Oghma - or Ogma/Ogmios - is Patron of the Bards, the Celtic God of Language, Literature and Eloquence, and of Ideas and Knowledge. Oghma is often depicted with chains connecting his tongue to the ears of his followers - who are slaves to his eloquence. In this painting, the vines of the Tree of Life and Knowledge connect Oghma to his subjects, who bow their heads in humility, whilst dancing within the realm of the Bard. Awen is the Welsh word for “poetic” inspiration. The mark of Awen (three dots with three lines) represents this divine inspiration of the Poets. The Labyrinth represents the sevenfold path of knowldge. The Celtic Shaman used a Crane Skin bag to carry his Ogham tools - here the sacred bird represents the Mysteries of the Eloquence of the Bard. Oghma is originally one of the Tuatha De Dannan Irish Gods - also known as Cermait, which means `honey-mouthed` or Grainainech, meaning `sunny-faced`. The Welsh figure Euuyd who is related to Oghma, is mentioned in the ancient Welsh texts Llyfr Taliesin, and the Mabinogi, probably relating to a lost tradition of Euuyd. Oghma is credited with the invention of the Celtic writing system Ogham.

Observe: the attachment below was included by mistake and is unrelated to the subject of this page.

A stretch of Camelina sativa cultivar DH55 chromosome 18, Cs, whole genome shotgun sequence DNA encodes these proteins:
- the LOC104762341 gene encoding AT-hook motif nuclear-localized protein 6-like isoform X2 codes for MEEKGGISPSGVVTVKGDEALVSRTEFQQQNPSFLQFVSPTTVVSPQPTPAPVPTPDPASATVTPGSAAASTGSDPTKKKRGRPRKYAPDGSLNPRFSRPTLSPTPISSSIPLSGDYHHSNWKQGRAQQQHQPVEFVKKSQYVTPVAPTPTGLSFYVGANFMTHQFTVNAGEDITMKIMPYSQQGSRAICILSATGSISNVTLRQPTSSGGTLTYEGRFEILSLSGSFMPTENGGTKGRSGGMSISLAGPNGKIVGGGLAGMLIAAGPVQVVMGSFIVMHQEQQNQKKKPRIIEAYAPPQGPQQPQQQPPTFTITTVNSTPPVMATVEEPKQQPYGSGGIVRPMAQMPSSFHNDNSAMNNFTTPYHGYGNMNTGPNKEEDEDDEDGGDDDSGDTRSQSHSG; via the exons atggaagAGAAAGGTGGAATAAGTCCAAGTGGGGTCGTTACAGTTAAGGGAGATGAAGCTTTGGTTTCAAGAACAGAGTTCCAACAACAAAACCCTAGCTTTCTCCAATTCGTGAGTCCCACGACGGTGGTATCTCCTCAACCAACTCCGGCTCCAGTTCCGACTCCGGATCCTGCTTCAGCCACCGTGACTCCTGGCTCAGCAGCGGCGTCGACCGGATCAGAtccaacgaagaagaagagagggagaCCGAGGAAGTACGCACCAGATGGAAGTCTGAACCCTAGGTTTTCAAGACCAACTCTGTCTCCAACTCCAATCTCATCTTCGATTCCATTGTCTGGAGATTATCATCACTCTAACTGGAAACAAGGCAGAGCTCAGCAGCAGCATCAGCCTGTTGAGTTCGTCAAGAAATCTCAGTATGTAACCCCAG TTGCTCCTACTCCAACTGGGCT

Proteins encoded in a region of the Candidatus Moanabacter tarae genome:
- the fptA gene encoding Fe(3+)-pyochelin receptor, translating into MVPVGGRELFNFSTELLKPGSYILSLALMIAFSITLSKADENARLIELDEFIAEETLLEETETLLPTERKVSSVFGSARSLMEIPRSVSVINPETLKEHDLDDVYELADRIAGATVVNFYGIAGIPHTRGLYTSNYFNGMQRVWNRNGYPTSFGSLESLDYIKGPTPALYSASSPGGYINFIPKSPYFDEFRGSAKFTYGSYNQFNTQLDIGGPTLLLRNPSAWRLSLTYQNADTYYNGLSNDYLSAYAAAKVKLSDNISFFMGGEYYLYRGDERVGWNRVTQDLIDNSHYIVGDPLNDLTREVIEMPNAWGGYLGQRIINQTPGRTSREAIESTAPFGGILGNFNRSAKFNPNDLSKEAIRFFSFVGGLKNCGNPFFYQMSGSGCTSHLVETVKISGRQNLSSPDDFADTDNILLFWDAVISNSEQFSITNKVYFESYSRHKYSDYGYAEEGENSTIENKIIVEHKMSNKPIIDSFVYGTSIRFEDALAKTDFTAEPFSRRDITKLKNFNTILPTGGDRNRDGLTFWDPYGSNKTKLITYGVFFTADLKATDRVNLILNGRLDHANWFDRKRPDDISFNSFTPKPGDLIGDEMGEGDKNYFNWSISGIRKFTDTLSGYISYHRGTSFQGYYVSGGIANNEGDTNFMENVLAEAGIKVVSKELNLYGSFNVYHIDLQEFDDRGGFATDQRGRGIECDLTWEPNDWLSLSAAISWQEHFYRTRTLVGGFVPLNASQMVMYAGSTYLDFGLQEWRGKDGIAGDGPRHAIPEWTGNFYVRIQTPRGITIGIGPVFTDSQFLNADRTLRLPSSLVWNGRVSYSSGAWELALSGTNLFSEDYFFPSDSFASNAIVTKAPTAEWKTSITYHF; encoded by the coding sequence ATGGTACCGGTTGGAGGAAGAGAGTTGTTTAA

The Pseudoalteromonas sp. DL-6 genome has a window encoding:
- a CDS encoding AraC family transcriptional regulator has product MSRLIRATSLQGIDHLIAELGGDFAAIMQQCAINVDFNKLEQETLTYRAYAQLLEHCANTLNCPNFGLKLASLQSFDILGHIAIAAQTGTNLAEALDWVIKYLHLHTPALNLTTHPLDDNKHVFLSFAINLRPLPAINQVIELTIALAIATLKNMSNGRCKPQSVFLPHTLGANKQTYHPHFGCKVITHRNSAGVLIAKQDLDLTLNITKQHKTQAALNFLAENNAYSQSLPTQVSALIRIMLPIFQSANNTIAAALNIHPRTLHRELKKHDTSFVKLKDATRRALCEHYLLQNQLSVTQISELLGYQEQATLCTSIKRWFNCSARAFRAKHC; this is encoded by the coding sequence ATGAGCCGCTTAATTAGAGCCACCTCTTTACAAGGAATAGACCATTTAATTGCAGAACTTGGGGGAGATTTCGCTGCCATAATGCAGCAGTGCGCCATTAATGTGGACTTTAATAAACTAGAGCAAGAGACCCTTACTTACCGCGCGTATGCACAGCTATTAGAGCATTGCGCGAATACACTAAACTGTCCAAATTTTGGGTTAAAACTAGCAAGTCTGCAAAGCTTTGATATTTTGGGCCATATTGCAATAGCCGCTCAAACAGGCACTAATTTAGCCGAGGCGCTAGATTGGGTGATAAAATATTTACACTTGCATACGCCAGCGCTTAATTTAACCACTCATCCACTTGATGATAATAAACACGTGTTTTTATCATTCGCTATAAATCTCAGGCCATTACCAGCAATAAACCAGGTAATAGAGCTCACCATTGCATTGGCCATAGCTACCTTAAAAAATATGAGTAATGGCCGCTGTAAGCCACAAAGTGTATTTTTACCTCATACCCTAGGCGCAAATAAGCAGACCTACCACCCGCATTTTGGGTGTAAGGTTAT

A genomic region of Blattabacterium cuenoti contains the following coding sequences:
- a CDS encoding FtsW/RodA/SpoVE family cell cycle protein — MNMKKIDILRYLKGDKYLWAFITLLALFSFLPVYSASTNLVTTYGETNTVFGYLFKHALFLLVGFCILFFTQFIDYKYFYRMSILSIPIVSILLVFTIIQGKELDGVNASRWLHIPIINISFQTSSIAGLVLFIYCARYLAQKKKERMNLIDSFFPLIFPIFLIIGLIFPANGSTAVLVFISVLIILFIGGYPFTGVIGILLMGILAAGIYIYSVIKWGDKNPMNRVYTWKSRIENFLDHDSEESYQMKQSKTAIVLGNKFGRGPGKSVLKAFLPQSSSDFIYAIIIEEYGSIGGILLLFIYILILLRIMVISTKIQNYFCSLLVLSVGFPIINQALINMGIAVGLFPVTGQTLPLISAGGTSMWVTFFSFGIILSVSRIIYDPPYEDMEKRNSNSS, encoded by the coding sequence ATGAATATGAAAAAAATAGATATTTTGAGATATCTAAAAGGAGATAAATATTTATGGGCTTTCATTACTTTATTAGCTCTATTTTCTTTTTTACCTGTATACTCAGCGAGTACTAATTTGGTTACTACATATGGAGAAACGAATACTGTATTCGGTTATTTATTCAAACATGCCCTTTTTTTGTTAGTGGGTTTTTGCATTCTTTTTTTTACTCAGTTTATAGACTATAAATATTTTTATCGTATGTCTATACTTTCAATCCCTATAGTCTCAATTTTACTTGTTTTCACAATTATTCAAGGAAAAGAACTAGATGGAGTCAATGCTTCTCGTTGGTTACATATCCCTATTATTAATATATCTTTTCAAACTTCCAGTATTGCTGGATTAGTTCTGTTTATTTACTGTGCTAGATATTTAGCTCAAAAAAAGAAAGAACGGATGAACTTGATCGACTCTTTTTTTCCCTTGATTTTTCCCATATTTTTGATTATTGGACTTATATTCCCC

Original Design and Text by Jen Delyth ©2010
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